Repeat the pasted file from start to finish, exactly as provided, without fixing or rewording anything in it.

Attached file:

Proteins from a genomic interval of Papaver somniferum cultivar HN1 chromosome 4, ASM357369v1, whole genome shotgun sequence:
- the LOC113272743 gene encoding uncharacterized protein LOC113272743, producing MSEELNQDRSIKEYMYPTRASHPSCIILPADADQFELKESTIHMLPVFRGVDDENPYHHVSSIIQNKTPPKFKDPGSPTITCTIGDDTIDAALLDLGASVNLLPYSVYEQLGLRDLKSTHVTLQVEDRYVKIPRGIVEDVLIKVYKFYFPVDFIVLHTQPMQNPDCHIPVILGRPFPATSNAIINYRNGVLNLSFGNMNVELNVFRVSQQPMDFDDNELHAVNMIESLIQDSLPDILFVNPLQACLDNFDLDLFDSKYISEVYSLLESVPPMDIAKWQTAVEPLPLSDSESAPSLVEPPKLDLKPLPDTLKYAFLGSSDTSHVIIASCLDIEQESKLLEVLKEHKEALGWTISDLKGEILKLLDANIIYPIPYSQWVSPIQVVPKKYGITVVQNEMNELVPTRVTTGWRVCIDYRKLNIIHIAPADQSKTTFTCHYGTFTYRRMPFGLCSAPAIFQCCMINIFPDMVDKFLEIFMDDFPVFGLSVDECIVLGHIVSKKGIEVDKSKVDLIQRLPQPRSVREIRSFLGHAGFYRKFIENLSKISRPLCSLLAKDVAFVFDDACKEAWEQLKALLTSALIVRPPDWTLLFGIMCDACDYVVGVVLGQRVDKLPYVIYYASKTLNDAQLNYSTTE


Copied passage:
Proteins from a genomic interval of Papaver somniferum cultivar HN1 chromosome 4, ASM357369v1, whole genome shotgun sequence:
- the LOC113272743 gene encoding uncharacterized protein LOC113272743, producing MSEELNQDRSIKEYMYPTRASHPSCIILPADADQFELKESTIHMLPVFRGVDDENPYHHVSSIIQNKTPPKFKDPGSPTITCTIGDDTIDAALLDLGASVNLLPYSVYEQLGLRDLKSTHVTLQVEDRYVKIPRGIVEDVLIKVYKFYFPVDFIVLHTQPMQNPDCHIPVILGRPFPATSNAIINYRNGVLNLSFGNMNVELNVFRVSQQPMDFDDNELHAVNMIESLIQDSLPDILFVNPLQACLDNFDLDLFDSKYISEVYSLLESVPPMDIAKWQTAVEPLPLSDSESAPSLVEPPKLDLKPLPDTLKYAFLGSSDTSHVIIASCLDIEQESKLLEVLKEHKEALGWTISDLKGEILKLLDANIIYPIPYSQWVSPIQVVPKKYGITVVQNEMNELVPTRVTTGWRVCIDYRKLNIIHIAPADQSKTTFTCHYGTFTYRRMPFGLCSAPAIFQCCMINIFPDMVDKFLEIFMDDFPVFGLSVDECIVLGHIVSKKGIEVDKSKVDLIQRLPQPRSVREIRSFLGHAGFYRKFIENLSKISRPLCSLLAKDVAFVFDDACKEAWEQLKALLTSALIVRPPDWTLLFGIMCDACDYVVGVVLGQRVDKLPYVIYYASKTLNDAQLNYSTTE